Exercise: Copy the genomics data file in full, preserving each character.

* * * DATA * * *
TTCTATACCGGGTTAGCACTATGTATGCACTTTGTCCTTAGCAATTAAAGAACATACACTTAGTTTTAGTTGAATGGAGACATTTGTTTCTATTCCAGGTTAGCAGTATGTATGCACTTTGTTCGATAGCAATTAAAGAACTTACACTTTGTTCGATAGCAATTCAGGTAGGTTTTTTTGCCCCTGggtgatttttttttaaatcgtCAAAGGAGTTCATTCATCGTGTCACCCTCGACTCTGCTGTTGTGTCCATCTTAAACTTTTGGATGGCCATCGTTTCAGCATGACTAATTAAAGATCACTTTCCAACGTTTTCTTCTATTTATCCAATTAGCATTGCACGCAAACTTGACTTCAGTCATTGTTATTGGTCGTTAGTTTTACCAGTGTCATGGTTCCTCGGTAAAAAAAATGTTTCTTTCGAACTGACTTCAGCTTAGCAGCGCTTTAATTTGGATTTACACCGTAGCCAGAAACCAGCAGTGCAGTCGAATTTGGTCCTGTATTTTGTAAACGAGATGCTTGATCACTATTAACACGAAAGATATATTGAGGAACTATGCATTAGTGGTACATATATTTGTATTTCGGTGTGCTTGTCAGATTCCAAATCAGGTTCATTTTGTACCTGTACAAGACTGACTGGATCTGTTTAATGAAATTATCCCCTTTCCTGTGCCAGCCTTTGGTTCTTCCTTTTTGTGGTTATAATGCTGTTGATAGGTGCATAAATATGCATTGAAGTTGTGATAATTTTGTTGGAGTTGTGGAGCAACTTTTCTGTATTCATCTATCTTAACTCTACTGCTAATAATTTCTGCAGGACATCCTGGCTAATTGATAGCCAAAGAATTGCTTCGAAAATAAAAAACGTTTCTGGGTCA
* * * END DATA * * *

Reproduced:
TTCTATACCGGGTTAGCACTATGTATGCACTTTGTCCTTAGCAATTAAAGAACATACACTTAGTTTTAGTTGAATGGAGACATTTGTTTCTATTCCAGGTTAGCAGTATGTATGCACTTTGTTCGATAGCAATTAAAGAACTTACACTTTGTTCGATAGCAATTCAGGTAGGTTTTTTTGCCCCTGggtgatttttttttaaatcgtCAAAGGAGTTCATTCATCGTGTCACCCTCGACTCTGCTGTTGTGTCCATCTTAAACTTTTGGATGGCCATCGTTTCAGCATGACTAATTAAAGATCACTTTCCAACGTTTTCTTCTATTTATCCAATTAGCATTGCACGCAAACTTGACTTCAGTCATTGTTATTGGTCGTTAGTTTTACCAGTGTCATGGTTCCTCGGTAAAAAAAATGTTTCTTTCGAACTGACTTCAGCTTAGCAGCGCTTTAATTTGGATTTACACCGTAGCCAGAAACCAGCAGTGCAGTCGAATTTGGTCCTGTATTTTGTAAACGAGATGCTTGATCACTATTAACACGAAAGATATATTGAGGAACTATGCATTAGTGGTACATATATTTGTATTTCGGTGTGCTTGTCAGATTCCAAATCAGGTTCATTTTGTACCTGTACAAGACTGACTGGATCTGTTTAATGAAATTATCCCCTTTCCTGTGCCAGCCTTTGGTTCTTCCTTTTTGTGGTTATAATGCTGTTGATAGGTGCATAAATATGCATTGAAGTTGTGATAATTTTGTTGGAGTTGTGGAGCAACTTTTCTGTATTCATCTATCTTAACTCTACTGCTAATAATTTCTGCAGGACATCCTGGCTAATTGATAGCCAAAGAATTGCTTCGAAAATAAAAAACGTTTCTGGGTCA